In rural Columbia County, ambulance crews hold the line on emergencies

by: SUBMITTED PHOTO - CRF&R emergency crews respond to approximately 4,000 calls per year, including events ranging from car crashes to earaches. Response volume is expected to continue trending upward. Health care in Columbia County mirrors the health care landscape for many rural communities. Through a comparison of statistics compiled by the Oregon Office of Rural Health, Columbia County doesn’t have the worst access to health care and emergency services. But it doesn’t have the best, either.

And also like many rural communities, the first line of emergency care falls to ambulance crews — paramedics and emergency response technicians who work 24-hour shifts and respond to emergencies ranging from heart attacks to earaches. For south Columbia County, emergency response duty falls to the firefighter-paramedics with Columbia River Fire & Rescue and Scappoose Rural Fire District.

Collapse of a proposed hospital project in St. Helens in 2011 due to federal rule changes, a veto of the project from the Oregon Department of Human Services and a referendum from local taxpayers that gutted its financial base solidified ambulance response as the top — and only — emergency health care service in Columbia County. Factor in fast-moving, sweeping changes — many restrictive — in the national and state health care programs, and it’s a scenario unlikely to change anytime soon, though mandates could alter the current billing structure.

When it comes to emergency response, for the most part residents in south Columbia County have it as good as most.

“It’s about the same as the first hour they would receive in an emergency department,” said Columbia River Fire and Rescue Division Chief Brian Burright.

It’s not entirely the same, he admits. For one, the environment for care is always shifting — administering emergency procedures to a person who has collapsed in a small bathroom is considerably different than working under well-lit conditions with a staff of trained caregivers and the latest in medical equipment at a state-of-the-art emergency room.

And then there’s the drive. In critical cases, it can mean a high-speed run into Northwest Portland’s Legacy Good Samaritan Medical Center for most south Columbia County residents, with each call resulting in a two-hour commitment from the emergency response crew.

‘Unmet need’ with rising


St. Helens — along with Clatskanie and Vernonia — qualifies on the state statistical spectrum as an area of unmet need based on a complex formula that considers five variables, including the percentage of primary care visits met, travel time to the nearest hospital, mortality ratio, low birth weight and ambulatory care sensitive conditions, the latter also known as preventable hospitalizations.

Of the 4,000 calls CRF&R fields annually, nearly 75 percent — 2,900 — are requests for emergency medical services, Burright said.

Tom Moung, 33, is a seven-year veteran with CRF&R who said one variable almost certain to increase is the number of calls the agency has to manage.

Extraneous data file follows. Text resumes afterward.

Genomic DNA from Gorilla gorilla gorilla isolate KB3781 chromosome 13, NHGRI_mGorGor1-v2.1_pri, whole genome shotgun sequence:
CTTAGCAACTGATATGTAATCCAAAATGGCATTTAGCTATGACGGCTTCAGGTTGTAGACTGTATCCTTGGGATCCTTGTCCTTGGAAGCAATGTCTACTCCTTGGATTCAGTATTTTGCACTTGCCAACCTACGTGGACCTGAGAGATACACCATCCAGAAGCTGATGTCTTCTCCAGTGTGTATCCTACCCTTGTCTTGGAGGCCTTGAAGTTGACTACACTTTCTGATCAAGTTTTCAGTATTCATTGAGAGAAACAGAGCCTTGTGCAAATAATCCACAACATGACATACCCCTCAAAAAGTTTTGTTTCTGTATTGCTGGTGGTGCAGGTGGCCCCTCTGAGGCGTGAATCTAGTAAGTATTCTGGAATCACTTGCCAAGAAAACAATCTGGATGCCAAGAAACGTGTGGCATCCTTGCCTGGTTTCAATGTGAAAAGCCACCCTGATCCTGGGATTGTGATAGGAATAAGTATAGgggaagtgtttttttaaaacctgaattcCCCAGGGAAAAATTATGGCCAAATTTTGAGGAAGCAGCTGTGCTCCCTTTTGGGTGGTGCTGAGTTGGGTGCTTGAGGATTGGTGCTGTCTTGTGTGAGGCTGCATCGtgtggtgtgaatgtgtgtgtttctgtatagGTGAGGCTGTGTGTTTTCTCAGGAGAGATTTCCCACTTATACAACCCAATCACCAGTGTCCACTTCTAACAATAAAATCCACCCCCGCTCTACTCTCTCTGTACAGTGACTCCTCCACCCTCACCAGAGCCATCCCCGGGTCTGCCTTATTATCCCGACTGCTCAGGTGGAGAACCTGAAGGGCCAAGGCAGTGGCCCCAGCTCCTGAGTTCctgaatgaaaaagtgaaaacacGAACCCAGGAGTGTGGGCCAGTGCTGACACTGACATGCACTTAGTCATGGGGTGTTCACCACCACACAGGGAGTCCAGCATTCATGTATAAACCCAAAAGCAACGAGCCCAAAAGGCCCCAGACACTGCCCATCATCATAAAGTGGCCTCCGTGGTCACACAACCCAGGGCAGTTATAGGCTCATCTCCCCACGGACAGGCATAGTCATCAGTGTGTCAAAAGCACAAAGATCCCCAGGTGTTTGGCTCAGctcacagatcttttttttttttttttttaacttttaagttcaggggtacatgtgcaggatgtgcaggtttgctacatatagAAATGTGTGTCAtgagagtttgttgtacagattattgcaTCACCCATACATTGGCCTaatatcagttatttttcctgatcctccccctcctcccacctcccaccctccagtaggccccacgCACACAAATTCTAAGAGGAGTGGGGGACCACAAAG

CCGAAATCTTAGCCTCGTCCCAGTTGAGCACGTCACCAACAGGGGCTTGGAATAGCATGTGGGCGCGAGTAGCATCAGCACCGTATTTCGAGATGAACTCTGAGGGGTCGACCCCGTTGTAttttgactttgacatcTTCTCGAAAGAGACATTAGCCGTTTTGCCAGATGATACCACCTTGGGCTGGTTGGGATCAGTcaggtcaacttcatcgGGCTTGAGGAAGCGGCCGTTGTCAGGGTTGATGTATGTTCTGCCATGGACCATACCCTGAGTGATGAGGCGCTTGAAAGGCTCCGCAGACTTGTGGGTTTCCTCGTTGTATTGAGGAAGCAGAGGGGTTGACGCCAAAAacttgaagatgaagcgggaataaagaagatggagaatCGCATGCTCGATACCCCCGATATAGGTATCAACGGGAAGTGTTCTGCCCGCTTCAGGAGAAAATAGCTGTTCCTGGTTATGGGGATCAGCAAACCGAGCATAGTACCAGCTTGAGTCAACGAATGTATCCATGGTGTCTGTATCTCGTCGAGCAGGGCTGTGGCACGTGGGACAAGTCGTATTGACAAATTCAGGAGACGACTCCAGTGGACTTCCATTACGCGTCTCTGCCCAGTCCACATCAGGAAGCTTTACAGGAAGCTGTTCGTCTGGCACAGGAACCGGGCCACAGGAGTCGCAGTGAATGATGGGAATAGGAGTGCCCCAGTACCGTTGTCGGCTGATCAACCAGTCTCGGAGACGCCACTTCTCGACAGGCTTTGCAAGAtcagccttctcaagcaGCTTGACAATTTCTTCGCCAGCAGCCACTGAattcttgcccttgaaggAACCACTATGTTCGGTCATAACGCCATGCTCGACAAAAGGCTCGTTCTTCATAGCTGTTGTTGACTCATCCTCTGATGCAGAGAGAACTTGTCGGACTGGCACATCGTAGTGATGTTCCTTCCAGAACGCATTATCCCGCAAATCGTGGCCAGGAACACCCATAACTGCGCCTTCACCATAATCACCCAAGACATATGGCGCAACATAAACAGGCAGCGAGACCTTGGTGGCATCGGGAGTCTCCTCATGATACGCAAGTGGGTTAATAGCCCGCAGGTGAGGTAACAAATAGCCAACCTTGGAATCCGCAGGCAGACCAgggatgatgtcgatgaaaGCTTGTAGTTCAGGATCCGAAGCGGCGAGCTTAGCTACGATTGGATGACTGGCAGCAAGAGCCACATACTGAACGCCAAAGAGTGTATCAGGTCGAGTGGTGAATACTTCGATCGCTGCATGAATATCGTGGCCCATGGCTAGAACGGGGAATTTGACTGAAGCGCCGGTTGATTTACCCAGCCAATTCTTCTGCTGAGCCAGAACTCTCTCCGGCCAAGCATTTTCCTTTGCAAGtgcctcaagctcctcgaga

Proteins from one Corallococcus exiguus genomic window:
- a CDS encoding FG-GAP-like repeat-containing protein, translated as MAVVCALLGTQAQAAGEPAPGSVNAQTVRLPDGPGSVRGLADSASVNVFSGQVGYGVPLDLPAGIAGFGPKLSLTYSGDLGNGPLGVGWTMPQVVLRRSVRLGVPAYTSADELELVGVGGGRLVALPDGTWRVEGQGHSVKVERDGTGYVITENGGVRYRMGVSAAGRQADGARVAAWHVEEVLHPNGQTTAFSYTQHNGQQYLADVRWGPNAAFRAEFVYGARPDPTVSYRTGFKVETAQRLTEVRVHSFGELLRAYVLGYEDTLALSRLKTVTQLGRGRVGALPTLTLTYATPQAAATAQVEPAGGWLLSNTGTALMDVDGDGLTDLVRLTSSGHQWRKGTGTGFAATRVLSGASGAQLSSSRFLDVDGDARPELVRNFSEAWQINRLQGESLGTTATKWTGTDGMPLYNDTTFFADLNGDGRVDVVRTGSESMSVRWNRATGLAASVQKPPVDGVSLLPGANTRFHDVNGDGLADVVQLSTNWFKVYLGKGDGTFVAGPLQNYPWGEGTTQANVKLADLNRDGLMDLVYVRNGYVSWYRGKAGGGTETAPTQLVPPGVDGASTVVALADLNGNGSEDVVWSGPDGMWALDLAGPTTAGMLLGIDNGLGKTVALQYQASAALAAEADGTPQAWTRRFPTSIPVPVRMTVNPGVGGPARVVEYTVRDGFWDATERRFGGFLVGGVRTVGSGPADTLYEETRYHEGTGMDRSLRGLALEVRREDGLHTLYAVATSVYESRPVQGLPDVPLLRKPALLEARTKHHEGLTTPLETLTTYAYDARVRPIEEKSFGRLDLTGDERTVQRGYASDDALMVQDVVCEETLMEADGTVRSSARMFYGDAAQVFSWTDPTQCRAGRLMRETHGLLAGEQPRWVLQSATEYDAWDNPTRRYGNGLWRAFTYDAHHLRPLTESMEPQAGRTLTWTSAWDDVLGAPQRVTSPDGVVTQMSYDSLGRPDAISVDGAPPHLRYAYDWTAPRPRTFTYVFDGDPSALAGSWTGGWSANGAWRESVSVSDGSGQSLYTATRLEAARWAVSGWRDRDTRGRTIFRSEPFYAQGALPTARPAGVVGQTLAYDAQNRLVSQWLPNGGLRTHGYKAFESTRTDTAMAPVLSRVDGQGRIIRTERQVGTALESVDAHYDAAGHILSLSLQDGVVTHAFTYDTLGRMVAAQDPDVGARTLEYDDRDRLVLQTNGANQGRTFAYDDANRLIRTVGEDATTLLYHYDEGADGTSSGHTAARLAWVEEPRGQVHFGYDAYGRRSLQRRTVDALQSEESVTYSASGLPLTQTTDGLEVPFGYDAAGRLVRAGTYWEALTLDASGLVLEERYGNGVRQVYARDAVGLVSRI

“From an operational standpoint with this department, we will likely run more calls,” Moung said, adding that he has seen the call volume increase by 100 annually since he started.

Most — 65 percent — of the transport calls, in light of Columbia County’s aging population, are reimbursed through Medicare, which pays 80 percent of allowed charges. Burright said there is much that is not recovered, however. Even with the agency’s permanent tax rate that equates to $594 annually for a house assessed at $200,000, he said demand is reaching a point that is putting stress on available resources.

“We’re right on the bubble right now of needing more resources,” he said, adding that the budget has “stabilized” in comparison to recent years.

During a 1.5-hour visit at CRF&R’s stationhouse on Columbia Boulevard in St. Helens, as many as five response requests blared over the station’s loudspeakers. Most, on that given day, responded out of CRF&R’s Rainier station.

Each incoming call is prioritized at Columbia 911 dispatch to assess response level. For each call requiring a response, a staff of at least two cross-trained firefighter-paramedics makes the trip.

Typically an ambulance and a fire engine both respond, a practice sometimes criticized for the added expense but one Burright said is needed to safeguard against lost time should multiple calls demand parallel response. It’s not an unusually occurrence, he said.

Each trip to an emergency room is also part of the funding equation for the service. Medicare and Medicaid, as Burright explained, don’t provide reimbursement for emergency summons that don’t result in an emergency room trip.

“The only time we bill is if we close the back of the ambulance doors and take you to a hospital,” he said. At the high end, an ambulance trip to a hospital costs $1,000, with lower-level emergencies billed at $600, he said.

The billing formula could change, however, as part of Gov. Kitzhaber’s broader statewide health care reform initiatives spearheaded under the title of Coordinated Care Organizations, Burright said.

Under the current system, emergency response for actions such as administration of a glucose shot or for a diabetic is free. Burright said possible state changes could result in a fee attached to that treatment. Exactly how much, and other possible effects from the changes such as greater cooperation between all local health care providers, isn’t clear.

“It’s kind of an unknown,” he said. “Hopefully it’s going to allow us to have better collaborative partnerships.”

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